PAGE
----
Legal Rebels Profile
You know about moot court—but Karl Okamoto wants students to practice moot deals
Posted Sep 4, 2013 2:05 PM CDT
By Terry Carter
Legal education is geared to litigation, from case studies and rules and procedures to moot courts and mock trials. So are legal clinics and real courtroom experience. But whither our future transactional lawyers?
Over the past 10 to 15 years, transactional law clinics have gained some traction–there were fewer than two dozen a decade ago, and now half or more law schools have them.
But the transactional-training movement went on steroids four years ago when Karl Okamoto set out to solve a problem raised by some of his students at Drexel University’s Earle Mack School of Law, and by other professors on an email discussion list: Why was there was no equivalent of moot court for those interested in transactional law?
Compared to the natural theatrics of moot and mock courts, dramatizing a deal is daunting, Okamoto says. Moot court requires single-focus preparation, and it begins and ends in a day; while deals play out in painstaking stages, usually over several months.
“Designing something that is both realistic and engaging with all the various parts, yet doable, proved harder than it first appeared,” says Okamoto, 51, who has a background of working deals as an associate at Skadden, Arps, Slate, Meagher & Flom and as a partner at both Dechert and Kirkland & Ellis, as well as launching entrepreneurial endeavors on his own and handling investments.
In a competition Okamoto dubbed LawMeets, students get fact patterns for a deal and play the roles of buyer, seller and client. Over a period of months, they have conferences; draft, exchange and mark up documents; and then negotiate the deal. Prominent transactional lawyers judge their documents and negotiations, as well as offer feedback. Then the students get to watch the pros haggle over the same terms.
“That’s when we think the ‘ahas’ begin,” Okamoto says.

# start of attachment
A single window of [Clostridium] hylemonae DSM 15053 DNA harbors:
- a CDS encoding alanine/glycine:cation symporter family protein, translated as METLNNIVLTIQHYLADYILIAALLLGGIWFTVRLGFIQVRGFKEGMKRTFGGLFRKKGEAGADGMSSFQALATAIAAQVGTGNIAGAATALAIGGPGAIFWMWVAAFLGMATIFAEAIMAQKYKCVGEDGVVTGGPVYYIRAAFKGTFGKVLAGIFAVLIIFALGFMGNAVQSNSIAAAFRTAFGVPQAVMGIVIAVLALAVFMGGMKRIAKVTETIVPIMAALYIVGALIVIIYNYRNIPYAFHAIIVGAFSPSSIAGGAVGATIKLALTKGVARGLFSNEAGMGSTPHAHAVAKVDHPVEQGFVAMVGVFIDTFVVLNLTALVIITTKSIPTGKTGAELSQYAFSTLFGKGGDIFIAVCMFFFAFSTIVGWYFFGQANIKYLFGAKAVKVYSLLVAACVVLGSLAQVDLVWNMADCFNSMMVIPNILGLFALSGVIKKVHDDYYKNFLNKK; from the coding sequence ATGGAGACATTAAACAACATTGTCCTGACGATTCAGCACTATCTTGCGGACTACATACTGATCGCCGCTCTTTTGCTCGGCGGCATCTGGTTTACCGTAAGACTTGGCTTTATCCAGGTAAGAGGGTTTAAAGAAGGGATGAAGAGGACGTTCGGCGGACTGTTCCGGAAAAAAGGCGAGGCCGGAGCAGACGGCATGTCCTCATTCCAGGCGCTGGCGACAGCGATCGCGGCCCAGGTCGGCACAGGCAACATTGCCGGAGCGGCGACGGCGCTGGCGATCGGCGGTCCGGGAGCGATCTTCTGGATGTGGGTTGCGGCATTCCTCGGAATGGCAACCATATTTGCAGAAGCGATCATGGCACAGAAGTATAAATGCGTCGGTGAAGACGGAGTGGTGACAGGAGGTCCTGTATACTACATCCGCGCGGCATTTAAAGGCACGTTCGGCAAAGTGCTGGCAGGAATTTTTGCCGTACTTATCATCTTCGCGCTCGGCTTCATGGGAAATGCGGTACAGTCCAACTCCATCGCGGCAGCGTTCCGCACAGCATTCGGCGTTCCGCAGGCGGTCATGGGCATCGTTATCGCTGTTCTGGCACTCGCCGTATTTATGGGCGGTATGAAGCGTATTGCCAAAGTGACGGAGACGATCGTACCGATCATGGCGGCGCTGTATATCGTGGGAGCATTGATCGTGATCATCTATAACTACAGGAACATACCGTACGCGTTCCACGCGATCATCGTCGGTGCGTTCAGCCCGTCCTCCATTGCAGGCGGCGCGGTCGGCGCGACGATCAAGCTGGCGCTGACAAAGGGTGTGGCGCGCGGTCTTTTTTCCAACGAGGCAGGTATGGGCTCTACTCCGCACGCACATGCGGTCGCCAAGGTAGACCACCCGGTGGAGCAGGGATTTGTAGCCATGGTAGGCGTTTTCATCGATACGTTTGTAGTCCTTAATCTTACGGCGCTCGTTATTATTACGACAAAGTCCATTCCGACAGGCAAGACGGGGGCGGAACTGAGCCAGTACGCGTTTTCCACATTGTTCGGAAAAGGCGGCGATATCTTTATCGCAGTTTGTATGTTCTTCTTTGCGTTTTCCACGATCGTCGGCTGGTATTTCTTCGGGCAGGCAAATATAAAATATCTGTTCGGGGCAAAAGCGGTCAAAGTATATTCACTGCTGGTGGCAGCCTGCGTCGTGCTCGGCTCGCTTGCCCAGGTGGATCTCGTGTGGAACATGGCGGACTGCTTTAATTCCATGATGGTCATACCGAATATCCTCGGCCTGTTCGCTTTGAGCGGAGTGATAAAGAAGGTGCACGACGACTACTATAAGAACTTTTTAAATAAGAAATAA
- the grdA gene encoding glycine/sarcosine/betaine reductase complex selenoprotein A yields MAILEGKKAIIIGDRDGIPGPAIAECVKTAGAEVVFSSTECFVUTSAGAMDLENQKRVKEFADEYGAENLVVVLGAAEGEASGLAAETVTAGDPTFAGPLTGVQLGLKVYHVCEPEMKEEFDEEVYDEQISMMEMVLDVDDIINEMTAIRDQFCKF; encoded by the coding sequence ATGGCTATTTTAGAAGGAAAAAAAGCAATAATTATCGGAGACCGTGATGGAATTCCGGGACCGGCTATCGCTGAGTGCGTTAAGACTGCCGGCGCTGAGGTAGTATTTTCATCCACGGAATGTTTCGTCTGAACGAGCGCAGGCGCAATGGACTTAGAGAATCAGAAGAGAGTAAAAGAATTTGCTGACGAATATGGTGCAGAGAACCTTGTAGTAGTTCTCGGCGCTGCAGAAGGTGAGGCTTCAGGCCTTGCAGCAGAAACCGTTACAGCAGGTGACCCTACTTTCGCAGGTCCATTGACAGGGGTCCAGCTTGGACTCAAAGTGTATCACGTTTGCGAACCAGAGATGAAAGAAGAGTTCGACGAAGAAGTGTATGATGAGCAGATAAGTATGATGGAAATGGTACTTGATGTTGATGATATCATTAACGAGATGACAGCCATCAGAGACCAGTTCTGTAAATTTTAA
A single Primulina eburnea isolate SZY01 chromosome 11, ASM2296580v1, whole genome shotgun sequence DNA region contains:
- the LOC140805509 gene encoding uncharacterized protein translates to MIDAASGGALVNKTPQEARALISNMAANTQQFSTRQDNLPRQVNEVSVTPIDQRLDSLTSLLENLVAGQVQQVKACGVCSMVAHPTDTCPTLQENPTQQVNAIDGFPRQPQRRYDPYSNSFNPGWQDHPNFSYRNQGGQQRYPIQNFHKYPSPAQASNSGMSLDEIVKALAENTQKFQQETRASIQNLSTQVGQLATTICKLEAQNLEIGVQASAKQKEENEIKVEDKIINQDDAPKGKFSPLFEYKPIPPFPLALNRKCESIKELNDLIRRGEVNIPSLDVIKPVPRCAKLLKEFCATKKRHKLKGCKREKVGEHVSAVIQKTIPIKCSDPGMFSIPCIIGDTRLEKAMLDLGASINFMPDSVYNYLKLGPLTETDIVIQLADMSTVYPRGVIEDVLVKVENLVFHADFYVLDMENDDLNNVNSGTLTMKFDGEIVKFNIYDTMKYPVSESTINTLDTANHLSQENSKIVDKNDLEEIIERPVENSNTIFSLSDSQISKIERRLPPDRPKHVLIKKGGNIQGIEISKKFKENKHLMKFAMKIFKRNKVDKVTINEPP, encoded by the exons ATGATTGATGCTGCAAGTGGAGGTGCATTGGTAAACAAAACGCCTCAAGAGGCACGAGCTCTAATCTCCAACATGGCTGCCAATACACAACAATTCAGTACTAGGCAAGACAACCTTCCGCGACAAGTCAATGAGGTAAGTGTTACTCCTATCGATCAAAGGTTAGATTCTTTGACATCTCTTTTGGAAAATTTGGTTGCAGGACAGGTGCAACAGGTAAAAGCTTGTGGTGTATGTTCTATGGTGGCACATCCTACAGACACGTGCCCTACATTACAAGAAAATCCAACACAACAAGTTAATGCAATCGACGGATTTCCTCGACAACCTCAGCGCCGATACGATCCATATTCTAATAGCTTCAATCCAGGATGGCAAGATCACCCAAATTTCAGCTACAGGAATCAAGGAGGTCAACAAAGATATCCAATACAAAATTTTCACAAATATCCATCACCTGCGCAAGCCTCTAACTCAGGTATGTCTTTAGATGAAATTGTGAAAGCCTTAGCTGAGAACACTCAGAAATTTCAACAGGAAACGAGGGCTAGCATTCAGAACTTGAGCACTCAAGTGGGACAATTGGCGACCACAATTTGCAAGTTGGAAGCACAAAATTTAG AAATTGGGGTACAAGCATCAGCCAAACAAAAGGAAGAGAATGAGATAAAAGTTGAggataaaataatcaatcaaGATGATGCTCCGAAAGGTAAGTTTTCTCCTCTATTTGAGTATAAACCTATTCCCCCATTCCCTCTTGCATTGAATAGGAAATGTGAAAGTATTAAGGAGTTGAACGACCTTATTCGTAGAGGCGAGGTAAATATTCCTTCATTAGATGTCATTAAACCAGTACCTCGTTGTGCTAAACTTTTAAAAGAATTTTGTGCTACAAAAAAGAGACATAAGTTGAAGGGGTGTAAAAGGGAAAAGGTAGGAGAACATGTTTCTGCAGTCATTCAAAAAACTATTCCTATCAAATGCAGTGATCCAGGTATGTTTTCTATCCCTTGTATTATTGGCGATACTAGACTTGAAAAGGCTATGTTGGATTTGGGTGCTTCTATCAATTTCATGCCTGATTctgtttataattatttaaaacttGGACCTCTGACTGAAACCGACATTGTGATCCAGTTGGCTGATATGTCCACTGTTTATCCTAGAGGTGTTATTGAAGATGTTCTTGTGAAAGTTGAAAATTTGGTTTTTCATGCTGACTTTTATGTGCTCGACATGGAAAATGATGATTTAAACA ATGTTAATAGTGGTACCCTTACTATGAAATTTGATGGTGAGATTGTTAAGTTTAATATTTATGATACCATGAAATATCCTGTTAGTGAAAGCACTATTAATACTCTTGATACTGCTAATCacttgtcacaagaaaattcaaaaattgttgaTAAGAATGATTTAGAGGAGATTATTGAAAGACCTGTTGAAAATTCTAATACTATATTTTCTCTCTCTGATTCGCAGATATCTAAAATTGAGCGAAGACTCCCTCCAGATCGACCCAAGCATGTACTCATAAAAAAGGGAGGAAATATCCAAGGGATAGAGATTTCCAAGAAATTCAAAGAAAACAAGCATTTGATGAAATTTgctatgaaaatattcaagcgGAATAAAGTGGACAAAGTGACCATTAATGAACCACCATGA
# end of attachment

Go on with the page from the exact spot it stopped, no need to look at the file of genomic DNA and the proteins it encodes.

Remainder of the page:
Okamoto’s brainchild has quickly become a very big deal. In 2010, teams from 10 law schools competed at Drexel in Philadelphia. By 2011, the number had grown to 30 teams and Okamato launched a new venture, with 10 teams competing in an intellectual property version of LawMeets. Come 2012, growing popularity spawned five regional competitions and a total of 54 teams, with the winners going to Philadelphia for a national championship. And this year there were six regional competitions and 74 teams, with finalists going to Drexel.
Last July, the National Science Foundation awarded Okamoto a $500,000 grant to develop an online version of LawMeets with virtual apprenticeships via ApprenNet, on top of earlier grants totaling $180,000. He has expanded beyond legal education, offering the same structure to interactive learning communities for other specialties such as nursing students and restaurant workers.
“The online platform lets you give hands-on, practical learning exercises to hundreds or thousands of students–with peer review and interaction with experts,” Okamoto says.
That’s a huge change from a generation ago, when transactional law was taught mostly from textbooks and then learned at the sides of deal-making partners.
“Now these kids are getting to see what a purchase agreement looks like and know what indemnification means,” says Ann-Marie McGaughey, a partner in the Atlanta office of McKenna Long & Aldridge. She was a judge this year for LawMeets’ Southeast regional competition held at Emory University School of Law.
“I didn’t realize I wanted to do transactional law until I was in a law firm,” she says. “Then I learned by doing. This is unique in how it gives them true-life experience.”
The Association of American Law Schools launched a new Section on Transactional Law and Skills in 2010, and there are hopes it will move from provisional to permanent status this year.
“Karl was the Johnny-on-the-spot saying ‘Here’s how to teach this stuff,’ ” says Eric Gouvin, chair of the AALS section and dean of the Western New England University School of Law.
“He was on to something good, at the right time and right place as transactional studies in law schools were being taken more seriously,” Gouvin says. “We’re finally seeing transactional law come of age in the academy.”